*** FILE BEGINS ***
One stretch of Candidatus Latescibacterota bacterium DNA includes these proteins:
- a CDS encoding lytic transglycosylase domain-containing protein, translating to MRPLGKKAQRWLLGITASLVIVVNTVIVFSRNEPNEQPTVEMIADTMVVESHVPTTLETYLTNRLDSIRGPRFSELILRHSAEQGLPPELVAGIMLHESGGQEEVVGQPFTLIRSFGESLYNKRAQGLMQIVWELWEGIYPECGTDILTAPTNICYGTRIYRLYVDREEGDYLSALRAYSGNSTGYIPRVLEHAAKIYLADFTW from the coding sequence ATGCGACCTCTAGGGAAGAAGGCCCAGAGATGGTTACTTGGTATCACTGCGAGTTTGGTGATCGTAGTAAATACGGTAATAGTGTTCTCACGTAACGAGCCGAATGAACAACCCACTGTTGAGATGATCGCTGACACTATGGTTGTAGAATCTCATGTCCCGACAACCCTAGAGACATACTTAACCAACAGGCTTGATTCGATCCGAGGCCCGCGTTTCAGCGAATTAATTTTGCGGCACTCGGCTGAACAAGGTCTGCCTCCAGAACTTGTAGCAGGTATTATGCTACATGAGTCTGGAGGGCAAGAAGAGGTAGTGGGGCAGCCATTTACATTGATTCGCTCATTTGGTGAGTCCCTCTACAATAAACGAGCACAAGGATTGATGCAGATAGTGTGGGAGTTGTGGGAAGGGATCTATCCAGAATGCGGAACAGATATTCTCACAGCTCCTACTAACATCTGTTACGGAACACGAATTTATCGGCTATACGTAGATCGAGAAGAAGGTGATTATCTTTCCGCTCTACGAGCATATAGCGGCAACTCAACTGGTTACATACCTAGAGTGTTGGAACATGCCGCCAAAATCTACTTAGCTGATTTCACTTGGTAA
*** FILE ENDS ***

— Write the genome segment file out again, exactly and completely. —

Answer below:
One stretch of Candidatus Latescibacterota bacterium DNA includes these proteins:
- a CDS encoding lytic transglycosylase domain-containing protein, translating to MRPLGKKAQRWLLGITASLVIVVNTVIVFSRNEPNEQPTVEMIADTMVVESHVPTTLETYLTNRLDSIRGPRFSELILRHSAEQGLPPELVAGIMLHESGGQEEVVGQPFTLIRSFGESLYNKRAQGLMQIVWELWEGIYPECGTDILTAPTNICYGTRIYRLYVDREEGDYLSALRAYSGNSTGYIPRVLEHAAKIYLADFTW from the coding sequence ATGCGACCTCTAGGGAAGAAGGCCCAGAGATGGTTACTTGGTATCACTGCGAGTTTGGTGATCGTAGTAAATACGGTAATAGTGTTCTCACGTAACGAGCCGAATGAACAACCCACTGTTGAGATGATCGCTGACACTATGGTTGTAGAATCTCATGTCCCGACAACCCTAGAGACATACTTAACCAACAGGCTTGATTCGATCCGAGGCCCGCGTTTCAGCGAATTAATTTTGCGGCACTCGGCTGAACAAGGTCTGCCTCCAGAACTTGTAGCAGGTATTATGCTACATGAGTCTGGAGGGCAAGAAGAGGTAGTGGGGCAGCCATTTACATTGATTCGCTCATTTGGTGAGTCCCTCTACAATAAACGAGCACAAGGATTGATGCAGATAGTGTGGGAGTTGTGGGAAGGGATCTATCCAGAATGCGGAACAGATATTCTCACAGCTCCTACTAACATCTGTTACGGAACACGAATTTATCGGCTATACGTAGATCGAGAAGAAGGTGATTATCTTTCCGCTCTACGAGCATATAGCGGCAACTCAACTGGTTACATACCTAGAGTGTTGGAACATGCCGCCAAAATCTACTTAGCTGATTTCACTTGGTAA